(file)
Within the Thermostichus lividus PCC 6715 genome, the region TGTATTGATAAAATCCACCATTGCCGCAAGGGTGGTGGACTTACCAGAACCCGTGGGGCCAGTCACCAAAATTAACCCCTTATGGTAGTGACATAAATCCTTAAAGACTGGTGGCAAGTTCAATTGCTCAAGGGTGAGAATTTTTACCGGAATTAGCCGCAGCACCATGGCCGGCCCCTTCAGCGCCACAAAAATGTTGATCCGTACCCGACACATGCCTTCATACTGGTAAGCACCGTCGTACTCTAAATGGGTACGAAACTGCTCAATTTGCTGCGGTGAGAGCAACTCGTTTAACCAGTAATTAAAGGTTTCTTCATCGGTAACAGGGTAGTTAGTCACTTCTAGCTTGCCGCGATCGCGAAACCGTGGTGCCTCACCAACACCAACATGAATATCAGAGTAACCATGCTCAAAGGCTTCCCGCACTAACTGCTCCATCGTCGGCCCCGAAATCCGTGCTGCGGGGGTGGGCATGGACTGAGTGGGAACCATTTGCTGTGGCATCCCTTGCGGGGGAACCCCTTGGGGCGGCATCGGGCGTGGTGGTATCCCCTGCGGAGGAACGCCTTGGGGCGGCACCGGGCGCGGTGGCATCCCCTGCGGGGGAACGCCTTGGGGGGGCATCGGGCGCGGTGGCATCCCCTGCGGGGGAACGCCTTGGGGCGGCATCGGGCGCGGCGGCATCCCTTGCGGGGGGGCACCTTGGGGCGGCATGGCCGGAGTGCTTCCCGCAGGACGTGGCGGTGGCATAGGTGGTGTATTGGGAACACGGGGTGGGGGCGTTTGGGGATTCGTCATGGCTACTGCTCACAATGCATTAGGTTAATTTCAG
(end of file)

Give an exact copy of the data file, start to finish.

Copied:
Within the Thermostichus lividus PCC 6715 genome, the region TGTATTGATAAAATCCACCATTGCCGCAAGGGTGGTGGACTTACCAGAACCCGTGGGGCCAGTCACCAAAATTAACCCCTTATGGTAGTGACATAAATCCTTAAAGACTGGTGGCAAGTTCAATTGCTCAAGGGTGAGAATTTTTACCGGAATTAGCCGCAGCACCATGGCCGGCCCCTTCAGCGCCACAAAAATGTTGATCCGTACCCGACACATGCCTTCATACTGGTAAGCACCGTCGTACTCTAAATGGGTACGAAACTGCTCAATTTGCTGCGGTGAGAGCAACTCGTTTAACCAGTAATTAAAGGTTTCTTCATCGGTAACAGGGTAGTTAGTCACTTCTAGCTTGCCGCGATCGCGAAACCGTGGTGCCTCACCAACACCAACATGAATATCAGAGTAACCATGCTCAAAGGCTTCCCGCACTAACTGCTCCATCGTCGGCCCCGAAATCCGTGCTGCGGGGGTGGGCATGGACTGAGTGGGAACCATTTGCTGTGGCATCCCTTGCGGGGGAACCCCTTGGGGCGGCATCGGGCGTGGTGGTATCCCCTGCGGAGGAACGCCTTGGGGCGGCACCGGGCGCGGTGGCATCCCCTGCGGGGGAACGCCTTGGGGGGGCATCGGGCGCGGTGGCATCCCCTGCGGGGGAACGCCTTGGGGCGGCATCGGGCGCGGCGGCATCCCTTGCGGGGGGGCACCTTGGGGCGGCATGGCCGGAGTGCTTCCCGCAGGACGTGGCGGTGGCATAGGTGGTGTATTGGGAACACGGGGTGGGGGCGTTTGGGGATTCGTCATGGCTACTGCTCACAATGCATTAGGTTAATTTCAG